On virtually every page of our liturgy. 

Woven throughout our collective historical memory. 

On Yom Kippur, among our many sins, we atone for the sin we have committed by too easily forgetting Zion; the wrong we have done by not working at the relationship. We acknowledge that turning in love toward Zion is an act of healing; that supporting the State of Israel is an act of repair. And we pray for a year of Zion aglow with light for us and all the world. [2]

Despite it all, we need Israel and Israel needs us. If we take this particular piece of atonement seriously, we can struggle, we can challenge, we can wrestle, and we can debate — but we cannot afford to walk away.

Late one evening this summer, at nearly 1:00 in the morning, Hurricane Dorian was plodding toward us here in Charleston. I was hoping for one more update on the storm, one more favorable spray of spaghetti (a turn of phrase that only makes sense in this quirky corner of the globe). So, before I turned in for the night, I scrolled through Facebook, scanning updates — birthdays, articles, a few clever (and not so clever) memes — when I saw a link to a live feed from Women of the Wall. The group had gathered, as they do every Rosh Hodesh (the beginning of a new Hebrew month), for prayer and Torah at the Kotel, the Western Wall. 

I have to admit, this is the type of post I usually skip. Tuning in via Facebook just doesn’t do much for me, and what Women of the Wall experiences can be upsetting. But something resonated this particular late night/very early morning — the first day of September, and, as it happened, the very first day of the Hebrew month of Elul. On my screen, I saw that Anat Hoffman, Executive Director of the Israel Religious Action Center, held a long, spiraling shofar under her arm, and I recognized this would be my first opportunity to hear that quintessential sound, the sound that calls us to reflection, introspection, and repentance throughout the month of Elul. The sound that encourages us: The gates are open! The book is open! Your future is in your hands! And to hear that call from Jerusalem…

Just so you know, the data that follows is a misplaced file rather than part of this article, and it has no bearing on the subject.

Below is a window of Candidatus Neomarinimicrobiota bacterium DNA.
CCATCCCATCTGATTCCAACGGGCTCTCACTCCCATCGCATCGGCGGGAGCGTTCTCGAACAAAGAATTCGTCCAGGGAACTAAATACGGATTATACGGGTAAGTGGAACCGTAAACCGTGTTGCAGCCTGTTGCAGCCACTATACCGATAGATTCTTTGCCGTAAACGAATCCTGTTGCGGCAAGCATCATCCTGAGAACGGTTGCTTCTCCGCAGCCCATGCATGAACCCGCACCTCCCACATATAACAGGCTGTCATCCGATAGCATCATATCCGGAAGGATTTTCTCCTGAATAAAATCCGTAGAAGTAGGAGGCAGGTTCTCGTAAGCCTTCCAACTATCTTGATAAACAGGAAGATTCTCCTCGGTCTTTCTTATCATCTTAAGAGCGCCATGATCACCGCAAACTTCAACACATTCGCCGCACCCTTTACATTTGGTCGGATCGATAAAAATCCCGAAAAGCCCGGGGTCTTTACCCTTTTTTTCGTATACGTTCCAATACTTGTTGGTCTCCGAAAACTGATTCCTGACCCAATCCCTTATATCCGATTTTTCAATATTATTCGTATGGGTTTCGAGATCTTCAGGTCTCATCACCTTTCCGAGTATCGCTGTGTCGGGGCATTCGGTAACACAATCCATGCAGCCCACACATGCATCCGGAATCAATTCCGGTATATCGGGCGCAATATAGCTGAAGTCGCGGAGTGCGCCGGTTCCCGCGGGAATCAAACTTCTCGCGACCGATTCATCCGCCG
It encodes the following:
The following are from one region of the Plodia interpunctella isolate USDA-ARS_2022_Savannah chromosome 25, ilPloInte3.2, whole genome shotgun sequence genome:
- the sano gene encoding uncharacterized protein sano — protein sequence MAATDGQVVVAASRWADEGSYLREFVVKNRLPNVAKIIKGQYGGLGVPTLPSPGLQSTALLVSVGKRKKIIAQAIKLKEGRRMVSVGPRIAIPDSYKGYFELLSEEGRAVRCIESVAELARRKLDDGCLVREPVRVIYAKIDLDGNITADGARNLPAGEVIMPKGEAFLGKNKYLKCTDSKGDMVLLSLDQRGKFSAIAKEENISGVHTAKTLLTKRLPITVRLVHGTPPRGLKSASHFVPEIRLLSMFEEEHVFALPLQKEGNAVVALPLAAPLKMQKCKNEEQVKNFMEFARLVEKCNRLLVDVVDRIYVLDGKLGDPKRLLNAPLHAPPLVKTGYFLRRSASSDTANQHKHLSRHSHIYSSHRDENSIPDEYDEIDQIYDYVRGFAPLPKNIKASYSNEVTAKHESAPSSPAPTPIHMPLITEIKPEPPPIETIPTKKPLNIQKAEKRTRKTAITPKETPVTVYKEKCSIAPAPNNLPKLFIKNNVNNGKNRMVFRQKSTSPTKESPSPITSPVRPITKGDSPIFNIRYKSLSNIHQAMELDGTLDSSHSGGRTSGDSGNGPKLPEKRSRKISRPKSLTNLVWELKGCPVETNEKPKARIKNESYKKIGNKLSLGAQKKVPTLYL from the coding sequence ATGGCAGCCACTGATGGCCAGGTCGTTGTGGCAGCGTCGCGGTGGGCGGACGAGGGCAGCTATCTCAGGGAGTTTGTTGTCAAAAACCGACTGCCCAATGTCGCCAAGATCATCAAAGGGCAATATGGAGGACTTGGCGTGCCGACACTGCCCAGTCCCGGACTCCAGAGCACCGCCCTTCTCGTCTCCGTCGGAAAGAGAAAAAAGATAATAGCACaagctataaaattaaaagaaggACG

So I tuned in for the sole purpose of hearing that sound. I listened, I watched, and I recalled the time I joined Women of the Wall in person, some 15 years ago now. Women of the Wall is a traditional Jewish women’s group and, once again, I felt the discomfort of participating in rituals with which I was then, and am still, though to a lesser degree, unfamiliar. I struggled to follow along with the rapid Hebrew. And I felt the same anxiousness and anger, as Haredi women kept up a constant barrage in Hebrew: This is a disgrace! You are a disgrace! Disrespectful! Shonda (shame)! Nothing had changed in 15 years.

Nevertheless, I stayed on the feed, basking in the golden early morning light that sets Jerusalem stone ablaze. Even 6,000 miles away, I felt sheltered underneath the canopy they created with a raised tallit; was transfixed as a woman unrolled a klaf — a single, contraband sheet of parchment — since the police would not allow women to bring a Torah scroll to the Kotel. I kvelled with the group as the aliyot were called: Those celebrating birthdays and commemorating yahrtzeits, those honored for their dedication that enabled this special congregation, this kahal, to gather in this sacred place. I stayed on the feed and, at some point, ceased merely to watch. I began to participate — typing “Amen” after the blessing for reading Torah, joining the wishes typed to one another for a chodesh tov, a good month. I had even changed my iPhone keypad over to Hebrew.

And then, finally, came the sound I had been waiting for, the notes of the Shofar: T’kiah, sh’varim, t’ruah. The most ancient sound we have in our tradition literally called to me that morning from the remains of the ancient Temple in Jerusalem. And, just like that, my spirit soared, I was covered in goosebumps, and my heart was in the East.

In many ways those thirty or forty minutes — I lost track of time — perfectly encapsulate my relationship with Israel. There are many things that leave me uncomfortable, angry, frustrated, and pained: The treatment of women, and the subjugation of progressive Jews, as though we practice a second-class Judaism. The devastation inflicted upon both Israelis and Palestinians in unceasing cycles of violence. Leaders who lack the moral clarity and political creativity to realize their citizens’ strong desire for peace; to represent the 84% of Israeli Jews who support religious freedom. [3] The occupation of a people, no matter how one one understands the status of the land, which is eroding Israel’s soul. And so I have a tendency — sometimes it even feels like a need — to distance myself, step aside, just scroll by. But when I stop, when I do engage, when I am willing to invest myself in the struggle, I invariably find that I am so much richer for it. And look what was happening in Israel that particular morning: Religious Israeli women were asserting their rightful ownership of Jewish tradition and claiming their place at Judaism’s most sacred site. Their activism for equality and justice is making Israel better — and because I had joined them that morning, these women, and Israel itself, were one soul stronger.